Now once you have that done, I want you to click on where you're going to start coloring. When you click on the picture, a new layer should pop up called "Shape 1". Every time you do a new color section, a new shape layer will pop up. MAKE SURE THESE NEW LAYERS ARE BELOW YOUR OUTLINE LAYER!! Anyways, you're going to have to double-click on the little thumbnail to the left on that shape layer:



Once you've clicked on that, a little menu should pop up and your cursor will turn into a dropper. What you do now is click on the color in the original picture that you want to use for your coloring. Usually you want to choose the color that is most abundant in that section.



Just like with the outline, you want to do a rough shape with the anchor points when doing the color. The color should fill out as you're doing the anchors. ALWAYS CLOSE YOUR ANCHORS WHEN YOU'RE DOING SHAPES! i.e. the first point should always be the last point as well. To close a shape, all you gotta do is connect 1 more line from the last anchor to the first anchor, no biggie.



Now just like with the outline, you want to use the convert point tool to manipulate the shape layer so that the color goes where it needs to go, using the original picture as a reference of course.



Now, here is a little trick I learned when it comes to layers. You can get a little lazy and save yourself some time when it comes to the coloring process. How do you do that? Well, its really simple. Lets say you're doing the hair and you're going about it normally, but you notice you're getting close to the face, but there is hair on top of the face and on the sides. That means you're going to have to have achors all over the place and you're going to have to screw with all kinds of lines and everything, right? Wrong!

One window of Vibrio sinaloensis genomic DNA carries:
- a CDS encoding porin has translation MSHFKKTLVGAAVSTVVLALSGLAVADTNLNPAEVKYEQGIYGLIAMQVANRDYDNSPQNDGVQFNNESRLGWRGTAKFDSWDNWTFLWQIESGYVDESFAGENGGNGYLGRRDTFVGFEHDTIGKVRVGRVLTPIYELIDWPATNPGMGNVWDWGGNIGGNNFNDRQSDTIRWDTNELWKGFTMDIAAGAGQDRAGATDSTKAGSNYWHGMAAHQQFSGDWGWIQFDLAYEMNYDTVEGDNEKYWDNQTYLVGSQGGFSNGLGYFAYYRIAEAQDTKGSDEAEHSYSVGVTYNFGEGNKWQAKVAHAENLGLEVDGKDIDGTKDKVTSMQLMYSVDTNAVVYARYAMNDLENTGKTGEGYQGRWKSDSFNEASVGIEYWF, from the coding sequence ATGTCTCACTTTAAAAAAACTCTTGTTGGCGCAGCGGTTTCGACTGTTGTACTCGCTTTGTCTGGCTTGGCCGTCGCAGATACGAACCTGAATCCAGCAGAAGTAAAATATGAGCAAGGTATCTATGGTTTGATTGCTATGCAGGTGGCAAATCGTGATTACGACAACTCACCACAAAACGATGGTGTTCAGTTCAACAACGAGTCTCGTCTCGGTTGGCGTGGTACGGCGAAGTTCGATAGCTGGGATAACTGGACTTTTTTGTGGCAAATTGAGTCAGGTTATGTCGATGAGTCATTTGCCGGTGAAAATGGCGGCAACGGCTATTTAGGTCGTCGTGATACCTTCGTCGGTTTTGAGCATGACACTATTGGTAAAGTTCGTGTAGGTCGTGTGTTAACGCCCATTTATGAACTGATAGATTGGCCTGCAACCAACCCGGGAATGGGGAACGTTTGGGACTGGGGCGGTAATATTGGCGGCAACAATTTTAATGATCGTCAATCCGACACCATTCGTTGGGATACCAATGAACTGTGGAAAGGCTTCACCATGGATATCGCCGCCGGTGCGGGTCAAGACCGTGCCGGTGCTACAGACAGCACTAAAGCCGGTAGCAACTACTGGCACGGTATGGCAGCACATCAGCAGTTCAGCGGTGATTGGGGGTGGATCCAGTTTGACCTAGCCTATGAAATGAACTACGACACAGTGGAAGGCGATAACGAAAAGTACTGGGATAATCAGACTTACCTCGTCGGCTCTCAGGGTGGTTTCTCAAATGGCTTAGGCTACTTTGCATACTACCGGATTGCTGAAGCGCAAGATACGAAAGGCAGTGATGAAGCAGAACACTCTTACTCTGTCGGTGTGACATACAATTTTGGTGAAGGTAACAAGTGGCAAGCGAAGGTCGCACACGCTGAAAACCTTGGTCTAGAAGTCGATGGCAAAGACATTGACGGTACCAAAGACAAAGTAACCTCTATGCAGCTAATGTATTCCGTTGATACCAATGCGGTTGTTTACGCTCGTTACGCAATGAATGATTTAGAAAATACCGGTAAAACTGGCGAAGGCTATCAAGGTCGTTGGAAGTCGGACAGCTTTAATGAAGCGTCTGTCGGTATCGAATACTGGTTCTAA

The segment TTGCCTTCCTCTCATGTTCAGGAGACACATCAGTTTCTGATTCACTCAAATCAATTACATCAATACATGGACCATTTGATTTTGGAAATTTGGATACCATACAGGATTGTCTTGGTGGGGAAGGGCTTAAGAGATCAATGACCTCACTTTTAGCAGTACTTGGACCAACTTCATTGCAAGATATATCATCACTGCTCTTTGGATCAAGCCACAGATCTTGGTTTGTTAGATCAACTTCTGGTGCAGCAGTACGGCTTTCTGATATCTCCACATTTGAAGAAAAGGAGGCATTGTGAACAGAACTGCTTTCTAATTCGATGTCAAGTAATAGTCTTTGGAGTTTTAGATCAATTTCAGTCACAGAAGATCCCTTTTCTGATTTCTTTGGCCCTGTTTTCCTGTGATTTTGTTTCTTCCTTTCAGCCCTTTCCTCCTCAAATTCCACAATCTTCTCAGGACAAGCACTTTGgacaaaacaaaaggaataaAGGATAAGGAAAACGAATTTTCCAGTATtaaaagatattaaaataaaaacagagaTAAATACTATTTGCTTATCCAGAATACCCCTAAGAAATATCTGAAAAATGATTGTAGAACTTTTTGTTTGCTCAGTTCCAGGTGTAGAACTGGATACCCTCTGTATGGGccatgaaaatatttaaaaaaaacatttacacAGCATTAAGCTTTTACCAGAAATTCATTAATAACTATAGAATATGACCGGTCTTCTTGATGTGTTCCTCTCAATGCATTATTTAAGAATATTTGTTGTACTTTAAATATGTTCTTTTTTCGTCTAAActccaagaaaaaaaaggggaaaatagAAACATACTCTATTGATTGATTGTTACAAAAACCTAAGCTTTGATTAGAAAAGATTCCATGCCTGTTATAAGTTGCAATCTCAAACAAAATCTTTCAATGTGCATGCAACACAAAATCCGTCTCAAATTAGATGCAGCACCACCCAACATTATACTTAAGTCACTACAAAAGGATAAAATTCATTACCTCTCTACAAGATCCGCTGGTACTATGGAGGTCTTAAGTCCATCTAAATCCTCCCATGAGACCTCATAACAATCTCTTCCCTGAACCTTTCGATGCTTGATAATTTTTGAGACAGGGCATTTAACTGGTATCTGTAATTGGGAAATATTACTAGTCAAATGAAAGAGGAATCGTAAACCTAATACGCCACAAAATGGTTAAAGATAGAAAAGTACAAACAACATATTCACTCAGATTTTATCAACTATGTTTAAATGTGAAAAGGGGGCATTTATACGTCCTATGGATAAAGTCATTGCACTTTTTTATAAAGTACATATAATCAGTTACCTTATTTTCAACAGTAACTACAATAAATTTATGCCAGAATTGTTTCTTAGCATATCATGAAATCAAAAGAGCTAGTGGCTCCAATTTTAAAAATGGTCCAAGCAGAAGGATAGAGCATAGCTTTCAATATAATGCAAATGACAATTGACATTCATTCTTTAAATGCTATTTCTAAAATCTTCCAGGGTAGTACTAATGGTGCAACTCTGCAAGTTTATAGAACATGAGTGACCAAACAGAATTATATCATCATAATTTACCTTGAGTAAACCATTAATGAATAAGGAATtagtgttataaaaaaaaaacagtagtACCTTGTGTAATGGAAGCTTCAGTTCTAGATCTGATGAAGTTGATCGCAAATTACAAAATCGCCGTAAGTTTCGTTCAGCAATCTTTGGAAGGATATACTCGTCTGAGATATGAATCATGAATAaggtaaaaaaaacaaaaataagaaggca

*Continued in next post*

*continued from previous post*

Notice how I did the anchors on the hair the normal way, but when it came to the hair around the face, i kinda just said screw it and went everywhere? Well, I started a new set of anchor points, which in turn made a new shape layer, and I put that layer above the hair color I was doing. Then I did the color for the face as usual, and since the face color is above the hair color on the layer orders to the right, it automatically overrides all of the hair color that was on the face earlier, so by doing this you saved yourself the time of shaping the hair on the face. That's roughly 5 minutes of work you didn't have to do.



You can do the same thing with the highlights on the hair if you wish. Just make sure to put the highlight color layer below the normal hair and face color layers, and you can get as sloppy as you want, as long as you do it correctly around the outline.



Now, there is no straight up guide for layer manipulating, you kinda just get a feel for it. Like I did the hair and i had the color going all over the shirt and the neck area and everything, but all I had to do after that was make a new color layer, place it on top of the messy hair layer (just like you did with the face color earlier), and viola! I was able to do the shirt and face no problem. By manipulating the layers like that, you can save yourself LOTS of time. I'm talking a half hour at least. Oh yeah, I like to do the eyes last. They can be annoying as hell sometimes. Oh, and when you're done; make a new layer all the way at the bottom and just use the paintbucket tool and splash the background white. That way you don't have to worry about transperancy issues when you're showing off your work on different messages boards, but you don't have to.

There isn't much else I can teach you. That is the basics of the whole thing. You should be able to accomplish completing the picture using this guide.

When you're done, the picture should look like this:



Now you can resize it and use it for a wallpaper or whatever.

If you have any questions, feel free to ask here, and i'll TRY to answer them to the best of my ability.